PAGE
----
State Auditor Adam Edelen still feels a performance audit of the Kentucky Retirement System (KRS) is needed and says he will continue to work “hand in glove” with the business community to make sure his office has the resources they need to bring transparency to the state’s pension systems.
As problems persist in the state’s public retirement systems, the Kentucky Chamber called on Edelen to perform a comprehensive performance audit of KRS to dig deeper into the reasons for the system’s funding problems.
In an interview with the Kentucky Chamber, Edelen noted that after asking legislative leaders for the money to bring in outside experts to conduct the audit, the legislature did not agree to that request. At its most recent meeting, the Public Pension Oversight Board announced that KRS would under an actuarial audit this summer, but that does not go as far as the Chamber’s request for a full comprehensive performance audit.
Edelen said he will continue to work with the Chamber and legislators to try and find and address the problems within the system.
“We are not going to vacate the space, we are going to closely monitor and work with that legislative committee to try to get some answers to make sure that the retirement system is operating in a way that is transparent and accountable because at the end of the day while it’s clear that system needs more money I think we want to guarantee that the taxpayers have safeguards in place that demonstrates its an effective investment,” Edelen said.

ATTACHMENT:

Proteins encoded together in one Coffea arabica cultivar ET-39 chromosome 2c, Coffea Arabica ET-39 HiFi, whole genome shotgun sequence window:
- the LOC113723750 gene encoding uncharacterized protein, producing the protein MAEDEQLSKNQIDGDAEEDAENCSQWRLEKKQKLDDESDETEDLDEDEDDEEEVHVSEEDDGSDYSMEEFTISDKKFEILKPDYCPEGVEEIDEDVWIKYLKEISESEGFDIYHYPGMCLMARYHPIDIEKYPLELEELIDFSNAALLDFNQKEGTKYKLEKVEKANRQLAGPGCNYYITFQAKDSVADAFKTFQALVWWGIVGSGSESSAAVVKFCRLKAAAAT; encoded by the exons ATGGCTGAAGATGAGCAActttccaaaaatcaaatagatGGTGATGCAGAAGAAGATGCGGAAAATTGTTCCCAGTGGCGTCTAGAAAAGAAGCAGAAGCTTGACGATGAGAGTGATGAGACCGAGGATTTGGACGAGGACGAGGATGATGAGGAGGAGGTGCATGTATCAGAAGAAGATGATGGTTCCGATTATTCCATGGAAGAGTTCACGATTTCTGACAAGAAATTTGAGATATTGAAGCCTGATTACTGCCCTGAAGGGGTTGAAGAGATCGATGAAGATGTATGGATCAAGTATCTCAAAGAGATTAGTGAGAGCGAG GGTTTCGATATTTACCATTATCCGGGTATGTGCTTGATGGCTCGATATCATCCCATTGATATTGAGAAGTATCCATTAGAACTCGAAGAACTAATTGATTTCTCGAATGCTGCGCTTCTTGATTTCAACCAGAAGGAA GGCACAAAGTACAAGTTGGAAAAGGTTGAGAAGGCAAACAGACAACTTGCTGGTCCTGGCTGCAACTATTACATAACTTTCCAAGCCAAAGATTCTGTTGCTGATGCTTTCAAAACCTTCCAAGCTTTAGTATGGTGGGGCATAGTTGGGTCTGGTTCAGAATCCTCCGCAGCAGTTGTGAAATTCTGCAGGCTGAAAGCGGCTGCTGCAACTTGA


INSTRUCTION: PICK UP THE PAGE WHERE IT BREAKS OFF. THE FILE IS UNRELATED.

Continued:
As the Chamber has previously reported, Edelen estimated the audit would cost around $150,000 to conduct. When asked if it is possible to revisit the funding for this evaluation of the system, Edelen said he would like to have that discussion during the 2016 session—which falls in a budget cycle.
“I’m a taxpayer watchdog, I employ really terrific public auditors, but evaluating the performance of an investment system is not part of our expertise. So it would require us going out and finding the best and brightest minds and having them come in and work with us in making that assessment because it really is going to require an outside set of brains and intellect to really help us understand the performance of that system,” Edelen told the Chamber.
Other associated costs of the audit mentioned by Edelen in the interview includes legal fees to make sure all the proper information needed for the audit is acquired.
Watch the interview with Edelen below:
The Kentucky Chamber believes a comprehensive performance audit of KRS is needed to examine a number of important factors, including:
- How the system’s investment performance compares to other state pension funds and the reasons for any underperformance.
- How the investment fees paid by KRS compare to those in other states and whether those fees are reasonable.
- The accuracy of the assumptions made by the system’s actuary about current liabilities and the amount of the actuarially required contribution compare to actual experience (including the accuracy of assumptions about: the rate of return on investments; salary increases for public employees; the cost of health insurance; the rate at which employees are retiring; and other factors).